On a dark and stormy night, a ship full of Zoroastrian refugees from Persia was lashed by the wind, rain and waves off the west coast of India. The refugees in the ship, fearful for their lives, prayed to Ahura Mazda and Behram Yazad (the Zoroastrian Angel of Victory) and promised to build a fire temple dedicated to him if they made landfall safely. They did, at the town of Sanjan, and were granted asylum by the local ruler, Jadi Rana. The descendants of these refugees are the Parsis of India.
The events referred to above are enshrined in a quasi-historical (Persian) Zoroastrian poem called the Kisseh-i-Sanjan (The Story of Sanjan) written in 1600 CE, roughly 800 years after their arrival. The Kisseh tells us that they stayed in Sanjan for 600 years and prospered till Sanjan was sacked by the forces of Sultan Mahmud (whom we think was Md Allauddin Khilji in 12298-99 AD) under his general Alf Khan.
The Parsis scattered to villages and towns where their kin had migrated from Sanjan but not before their sacred fire, the Iranshah, lit in memory of their travails and their motherland, was spirited away by priests first to the hills of Bahrot and then via Bansda and Navsari to Udwada, where its rests to this day. Thus the Parsi-Zoroastrians of India have two main places of pilgrimage– Bahrot and Udwada.
Embarking On A Mission
In 2002, Dr Homi Dhalla of the World Zarathushti Cultural Foundation, a Mumbai-based trust dedicated to documenting and preserving Parsi-Zoroastrian culture, requested the help of historian Prof Mani Kamerkar to help get the caves a protected status. Prof Kamerkar told Dr Dhalla that unless there was archaeological proof of the existence of the ancient town of Sanjan and its Parsi antecedents, there was no way to establish that a set of bare, rock-cut caves on a windswept hillock in nearby Bahrot were used by the Parsis to hide the Iranshah.
Prof Kamerkar roped in her friend, Dr Swaraj Prakash Gupta of the Indian Archaeological Society and they then applied to the Indian Council of Historical Research for a project, and to the Archaeological Survey of India for a licence.
I was selected as the Field Director (later Co-Director) of the excavations under the Directorship of Dr Gupta.
The excavations at Sanjan lasted three seasons – 2002-2003-2004 – at a site just 2km from the modern town. They revealed a large urban settlement on the banks of the Varoli Creek, roughly 2km x 1km in size and occupied from the very late 8th century CE to the first decade of the 14th century CE. The settlement included brick-built houses with ring wells for drainage and stone foundations. Many of the houses had square brick wells.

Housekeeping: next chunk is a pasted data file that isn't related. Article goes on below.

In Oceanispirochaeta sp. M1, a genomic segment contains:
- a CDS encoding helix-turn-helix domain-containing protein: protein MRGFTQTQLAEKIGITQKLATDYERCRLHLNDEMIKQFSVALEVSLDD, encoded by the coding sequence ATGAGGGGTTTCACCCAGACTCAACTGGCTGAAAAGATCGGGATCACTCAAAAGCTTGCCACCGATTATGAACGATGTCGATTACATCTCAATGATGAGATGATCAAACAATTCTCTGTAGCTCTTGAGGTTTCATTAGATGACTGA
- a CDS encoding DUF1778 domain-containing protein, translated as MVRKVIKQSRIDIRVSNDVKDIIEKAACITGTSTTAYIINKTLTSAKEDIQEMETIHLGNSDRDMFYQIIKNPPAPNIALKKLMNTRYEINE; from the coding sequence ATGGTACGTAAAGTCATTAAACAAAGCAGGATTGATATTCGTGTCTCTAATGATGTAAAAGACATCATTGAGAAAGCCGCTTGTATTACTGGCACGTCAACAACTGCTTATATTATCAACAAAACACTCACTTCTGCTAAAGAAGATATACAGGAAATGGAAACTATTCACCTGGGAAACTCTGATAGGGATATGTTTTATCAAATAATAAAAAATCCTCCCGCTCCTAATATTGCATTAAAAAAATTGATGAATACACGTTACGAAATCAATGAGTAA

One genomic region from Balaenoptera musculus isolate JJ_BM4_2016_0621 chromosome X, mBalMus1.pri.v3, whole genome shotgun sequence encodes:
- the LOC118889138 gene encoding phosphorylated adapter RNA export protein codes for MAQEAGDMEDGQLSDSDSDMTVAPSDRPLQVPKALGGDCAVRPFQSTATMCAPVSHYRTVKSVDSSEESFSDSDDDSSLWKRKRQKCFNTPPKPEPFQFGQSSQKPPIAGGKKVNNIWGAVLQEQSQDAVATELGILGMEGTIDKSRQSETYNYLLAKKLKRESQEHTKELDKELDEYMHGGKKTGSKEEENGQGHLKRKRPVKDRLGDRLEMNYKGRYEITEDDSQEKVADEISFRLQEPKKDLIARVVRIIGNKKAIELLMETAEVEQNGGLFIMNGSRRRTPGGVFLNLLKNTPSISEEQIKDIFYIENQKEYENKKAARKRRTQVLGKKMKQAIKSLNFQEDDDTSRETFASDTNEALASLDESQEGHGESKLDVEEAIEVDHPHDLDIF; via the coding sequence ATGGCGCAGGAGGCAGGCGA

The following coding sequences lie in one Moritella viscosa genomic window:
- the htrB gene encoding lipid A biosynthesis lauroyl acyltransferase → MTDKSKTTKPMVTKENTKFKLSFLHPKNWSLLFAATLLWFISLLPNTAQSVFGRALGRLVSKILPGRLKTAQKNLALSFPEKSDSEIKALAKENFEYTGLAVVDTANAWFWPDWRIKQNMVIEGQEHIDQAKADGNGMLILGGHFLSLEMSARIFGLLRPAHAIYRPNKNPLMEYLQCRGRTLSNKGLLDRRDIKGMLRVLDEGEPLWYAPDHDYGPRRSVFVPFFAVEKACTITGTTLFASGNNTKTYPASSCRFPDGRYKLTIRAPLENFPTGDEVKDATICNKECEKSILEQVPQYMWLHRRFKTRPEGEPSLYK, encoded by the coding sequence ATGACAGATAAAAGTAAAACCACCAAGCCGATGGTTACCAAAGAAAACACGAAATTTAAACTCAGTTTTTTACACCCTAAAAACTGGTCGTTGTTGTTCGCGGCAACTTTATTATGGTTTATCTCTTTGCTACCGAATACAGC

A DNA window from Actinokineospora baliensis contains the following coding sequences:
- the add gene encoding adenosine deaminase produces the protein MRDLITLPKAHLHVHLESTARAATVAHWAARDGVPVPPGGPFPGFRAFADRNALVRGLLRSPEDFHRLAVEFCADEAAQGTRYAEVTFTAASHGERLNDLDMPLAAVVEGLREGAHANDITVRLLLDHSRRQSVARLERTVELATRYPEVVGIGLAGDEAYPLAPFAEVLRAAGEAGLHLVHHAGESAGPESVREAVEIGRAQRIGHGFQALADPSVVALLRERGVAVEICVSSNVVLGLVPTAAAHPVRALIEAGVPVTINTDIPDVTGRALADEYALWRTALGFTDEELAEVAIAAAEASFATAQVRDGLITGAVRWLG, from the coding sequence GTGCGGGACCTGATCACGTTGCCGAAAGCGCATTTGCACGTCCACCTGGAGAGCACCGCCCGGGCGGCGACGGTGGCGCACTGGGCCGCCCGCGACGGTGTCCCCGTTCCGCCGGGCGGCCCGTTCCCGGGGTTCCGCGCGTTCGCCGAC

It was a revelation that contradicted what many Indian historians had believed was a period of urban decay and decline. Instead, they were looking at a very prosperous and flourishing city. The results exceeded anything the excavators had dreamt of!
From its very inception, Sanjan was a port. Excavations were first carried out near the bandaror port, then at the Koli Khadi, a creek that marks the site’s northern border, and finally at the bandar again. The bandar area revealed a domestic locality with large brick houses that had wells and ring wells alongside them. Glass bangles; beads of glass, terracotta and semi-precious stones; glass vessels, iron implements; and large quantities of ceramics, both local and foreign, were discovered.
The Koli Khadi locus on the other side of the site revealed an industrial area with large, sunken terracotta troughs, burning activity and fragments of melted clay. Interestingly, it also revealed a large number of black and white agate beads. The final activity at the Koli Khadi locality was its use as a burial ground, from where the excavators exposed six human burials – two female, three male and one undetermined.
Ceramics: Evidence of Trade
The occupation yielded a wide variety of West Asian ceramics and Chinese ceramics. Sassanian Islamic Turquoise Glazed Ware (TGW), sGraffito Ware, Tin Glazed Ware, Kashan Lustre Glazed Ware and Syrian Blue Glazed Ware – all from West Asian kilns – were found at Sanjan. Alongside the West Asian ceramics were Chinese Stoneware and Porcelains of the Yeuh and Qingbai type.
The Sassanian Islamic Turquoise Glazed Ware dates to between the 7th and 10th centuries CE; the Lustre Glazed Ware is dateable to the 9th century CE; the sGraffito Ware is a more precise ceramic marker, dateable to the period between 950 and 1050 CE; the Kashan Lustre Ware is even more precisely dateable, to between 1170 and 1220 CE;and the Syrian Blue Glazed Pottery is dated to between 1150 and 1250 CE. The Chinese ceramics too sate from the 10th to the 11th centuries CE.
These ceramics were obvious markers of large-scale trade between West Asia and China, and the presence of West Asian and Chinese ceramics proved that West Asian merchants stopped by enroute to South East Asia and China, and also on the way back. This made Sanjan an important port and trading station during the Early Medieval Period.
There was also much local red and grey ware meant for everyday use. The bandar area also surprised the team by revealing a large quantity of imported glass vessel fragments and identifiable glassware from West Asia. Very little glassware had been encountered at any excavation prior to Sanjan.
Coins Help Date The Site
Alongside the ceramics of foreign origin, excavators found a wide variety of coins in silver and copper. Sadly, most of the copper coins were too weathered to decipher. The silver coins had fared much better and the excavators were able to identify many of them. These include the first-ever (cut fraction) of an Abbasid Dinar (of Caliph Haroun al Rashid 786-809 CE) found in an excavation in India; the first coins of Rashtrakuta Emperor Amoghavarsha (814-878 CE); coins of the Amir of Sindh dating to between 870 and 1030 CE; local Gadhayia coins (9th to 11th centuries CE); and coins of the Yadavas of Deogiri (12th and 13th centuries CE). Alongside these coins were also seen some well-worn coins of the Guptas (4th and 5th centuries CE) which were essentially continuations in currency way past their times.